Jump to Main Content
USA flagAn Official Website of the United States Government
SBA News and Views

Blogs.SBA News and Views

Register

Is Your Company Resilient Enough to Recover After a Major Disaster?

Comment Count:
3

Comments welcome on this page. See Rules of Conduct.

Is Your Company Resilient Enough to Recover After a Major Disaster?

By James Rivera, SBA Official
Published: August 14, 2013 Updated: August 14, 2013

Small businesses play an important role in the nation’s economic growth.   These small companies are also vulnerable to major financial losses—to the point of being forced to shut down for good—as a result of a severe weather event.

In 2012 the record-breaking drought that affected the majority of the continental U.S., and Hurricane Sandy caused economic losses in the billions for small businesses.  So far this fiscal year the SBA has approved more than 4,900 business disaster loans totaling more than $518 million.  The increase in the extreme weather events means that it’s crucial for small businesses to engage in disaster preparedness planning.

A recent report by the Small Business Majority and the American Sustainable Business Council estimates the average cost of downtime from small businesses affected by an extreme weather event is $3,000 per day.   Here are some other interesting facts from the report:

  • Since small businesses don’t have access to the capital and resources of large corporations, these companies can suffer lasting economic damage following a single major disaster. 
  • Of the 60,000 to 100,000 small businesses negatively affected by Hurricane Sandy, up to 30 percent are estimated to have failed as a direct result of the storm.
  • According to National Oceanic and Atmospheric Administration (NOAA), 2011 and 2012 were the two most extreme years on record for destructive weather events, which caused a total of more than $170 billion in damages, much of that to businesses.

We’re here to help small businesses thrive, and become resilient enough to withstand any kind of natural or man-made disaster.  In September, during National Preparedness Month, the SBA and Agility Recovery will co-host free webinars focused on different aspects of business continuity.   

The webinars will be held on Wednesdays, at 2 p.m. EDT:

  • September 11: Protecting Your Organization by Preparing Your Employee

             Registration Link: https://www1.gotomeeting.com/register/668927705

  • September 18: The NEW 10 Steps to Preparedness - Lessons from the Past  

              Registration Link: https://www1.gotomeeting.com/register/613804840

  • September 25: Crisis Communications for any Organization    

              Registration Link:  https://www1.gotomeeting.com/register/918980200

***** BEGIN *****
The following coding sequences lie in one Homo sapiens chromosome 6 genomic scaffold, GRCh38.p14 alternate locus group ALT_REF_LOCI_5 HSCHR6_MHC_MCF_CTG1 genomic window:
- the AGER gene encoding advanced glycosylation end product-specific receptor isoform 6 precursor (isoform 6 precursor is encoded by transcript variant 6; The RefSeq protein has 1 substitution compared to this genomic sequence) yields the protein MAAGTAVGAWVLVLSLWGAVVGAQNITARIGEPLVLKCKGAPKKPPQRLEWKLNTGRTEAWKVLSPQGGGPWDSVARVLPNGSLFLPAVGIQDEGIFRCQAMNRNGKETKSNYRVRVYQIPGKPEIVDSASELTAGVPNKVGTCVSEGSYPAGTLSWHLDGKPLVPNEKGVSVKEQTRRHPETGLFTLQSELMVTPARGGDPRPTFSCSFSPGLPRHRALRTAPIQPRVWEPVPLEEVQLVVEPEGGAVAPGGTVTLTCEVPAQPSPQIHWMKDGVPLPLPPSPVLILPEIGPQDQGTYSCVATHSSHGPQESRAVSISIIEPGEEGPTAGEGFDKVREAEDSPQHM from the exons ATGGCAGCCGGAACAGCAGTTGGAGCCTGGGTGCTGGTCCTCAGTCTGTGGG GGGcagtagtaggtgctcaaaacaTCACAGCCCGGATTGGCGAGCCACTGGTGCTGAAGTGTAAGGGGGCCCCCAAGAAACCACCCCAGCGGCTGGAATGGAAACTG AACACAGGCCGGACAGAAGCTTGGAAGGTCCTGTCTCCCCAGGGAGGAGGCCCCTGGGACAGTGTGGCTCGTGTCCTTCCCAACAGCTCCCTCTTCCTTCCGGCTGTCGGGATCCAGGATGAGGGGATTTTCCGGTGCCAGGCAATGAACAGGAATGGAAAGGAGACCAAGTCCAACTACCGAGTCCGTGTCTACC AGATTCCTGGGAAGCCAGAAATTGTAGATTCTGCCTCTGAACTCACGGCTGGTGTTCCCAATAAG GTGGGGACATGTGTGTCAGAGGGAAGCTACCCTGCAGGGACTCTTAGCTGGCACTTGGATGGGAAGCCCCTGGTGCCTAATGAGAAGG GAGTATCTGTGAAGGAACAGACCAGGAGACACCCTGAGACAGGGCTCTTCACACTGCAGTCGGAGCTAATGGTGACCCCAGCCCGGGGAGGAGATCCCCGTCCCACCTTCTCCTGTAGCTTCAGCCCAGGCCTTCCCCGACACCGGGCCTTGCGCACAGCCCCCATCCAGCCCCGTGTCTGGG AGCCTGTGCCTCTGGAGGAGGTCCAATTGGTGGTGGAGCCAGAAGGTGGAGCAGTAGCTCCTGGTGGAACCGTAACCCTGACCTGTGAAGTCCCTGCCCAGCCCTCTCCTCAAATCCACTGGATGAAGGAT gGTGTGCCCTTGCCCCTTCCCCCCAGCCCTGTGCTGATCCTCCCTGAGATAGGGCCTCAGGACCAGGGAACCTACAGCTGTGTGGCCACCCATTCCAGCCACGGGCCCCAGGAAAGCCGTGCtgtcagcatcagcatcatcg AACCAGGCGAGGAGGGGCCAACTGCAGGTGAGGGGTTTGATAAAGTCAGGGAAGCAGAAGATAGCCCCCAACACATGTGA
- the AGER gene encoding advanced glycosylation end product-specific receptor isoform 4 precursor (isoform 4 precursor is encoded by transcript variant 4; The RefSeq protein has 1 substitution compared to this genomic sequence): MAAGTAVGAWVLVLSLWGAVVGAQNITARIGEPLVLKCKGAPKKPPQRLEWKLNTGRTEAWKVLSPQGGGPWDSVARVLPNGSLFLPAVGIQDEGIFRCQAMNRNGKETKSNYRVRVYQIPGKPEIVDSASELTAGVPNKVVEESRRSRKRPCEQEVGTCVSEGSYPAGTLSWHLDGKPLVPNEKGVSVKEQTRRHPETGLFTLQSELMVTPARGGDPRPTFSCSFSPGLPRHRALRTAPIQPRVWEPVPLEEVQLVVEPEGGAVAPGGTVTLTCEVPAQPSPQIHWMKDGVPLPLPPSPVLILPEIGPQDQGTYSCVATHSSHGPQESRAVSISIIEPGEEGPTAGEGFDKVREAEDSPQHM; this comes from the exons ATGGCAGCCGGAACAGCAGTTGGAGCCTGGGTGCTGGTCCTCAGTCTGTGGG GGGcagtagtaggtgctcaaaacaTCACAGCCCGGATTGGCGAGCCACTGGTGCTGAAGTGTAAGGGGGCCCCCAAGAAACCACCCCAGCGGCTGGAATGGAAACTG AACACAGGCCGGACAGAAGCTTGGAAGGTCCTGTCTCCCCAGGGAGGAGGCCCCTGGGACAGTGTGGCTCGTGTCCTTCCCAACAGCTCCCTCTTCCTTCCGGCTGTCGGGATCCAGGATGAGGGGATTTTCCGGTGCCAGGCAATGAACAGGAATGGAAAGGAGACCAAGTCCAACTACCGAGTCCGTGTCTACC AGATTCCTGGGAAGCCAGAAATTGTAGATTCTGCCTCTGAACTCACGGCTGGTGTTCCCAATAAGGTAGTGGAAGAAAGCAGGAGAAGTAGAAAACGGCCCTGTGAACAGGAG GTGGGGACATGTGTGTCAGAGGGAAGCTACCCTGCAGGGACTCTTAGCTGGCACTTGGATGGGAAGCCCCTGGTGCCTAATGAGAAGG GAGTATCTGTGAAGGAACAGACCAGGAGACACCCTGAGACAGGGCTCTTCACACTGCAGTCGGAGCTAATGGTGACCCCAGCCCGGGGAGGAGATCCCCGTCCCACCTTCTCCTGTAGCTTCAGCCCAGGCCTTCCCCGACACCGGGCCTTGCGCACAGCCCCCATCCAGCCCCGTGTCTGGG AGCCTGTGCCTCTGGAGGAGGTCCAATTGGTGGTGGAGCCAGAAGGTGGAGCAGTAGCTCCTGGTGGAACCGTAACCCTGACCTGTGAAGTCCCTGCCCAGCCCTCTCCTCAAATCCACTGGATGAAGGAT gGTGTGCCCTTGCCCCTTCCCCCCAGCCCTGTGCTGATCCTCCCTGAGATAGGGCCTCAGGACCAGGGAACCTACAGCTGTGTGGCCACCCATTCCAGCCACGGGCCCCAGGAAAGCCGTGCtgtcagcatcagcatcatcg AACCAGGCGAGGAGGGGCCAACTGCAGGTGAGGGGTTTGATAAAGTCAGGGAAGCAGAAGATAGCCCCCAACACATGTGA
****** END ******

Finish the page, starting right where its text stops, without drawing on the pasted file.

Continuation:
To help you get started with your disaster planning, download one of Agility’s useful checklists that cover tips on how to build an emergency kit, how to do a risk assessment, and what to take when you evacuate.

Building a disaster preparedness plan is easier, and less expensive than you think.  The time you take to protect your employees, customers, and your assets will go a long way toward making your company resilient and prepared to support your local economy.

About the Author:

James Rivera

SBA Official

James Rivera was named Associate Administrator for SBA’s Office of Disaster Assistance in November 2009 after serving for several months as Acting Associate Administrator. In a typical year, his office approves about 20,000 loans totaling about $1 billion. This is the SBA’s sole direct lending program.

Comments:

These are some frightening statistics. We're thankful that both our New York franchises didn't suffer drastically from the effects of Hurricane Sandy, but out at our HQ in LA, we live in constant fear of the looming earthquake we refer to as "the BIG ONE". Thanks for the checklist!
Good ways to make small business strong enough to sustain any type of natural disaster, with timely financial support from Govt. agencies the small business holder can feel confident & will again try to resettle their business on a firm ground.
Small businesses are like new born babies that new adequate protection by its mother(GOVERNMENT) against invaders (disasters and large firms). Knowing full well that small businesses are the engine-room of any economy that wants to spread its tentacles around,it is incumbent on the government to provide it with, not just protection ,but enough protection to continue as a going concern.

Leave a Comment

You must be logged in to leave comments. If you already have an SBA.gov account, Log In to leave your comment.

New users, Register for a new account and join the conversation today!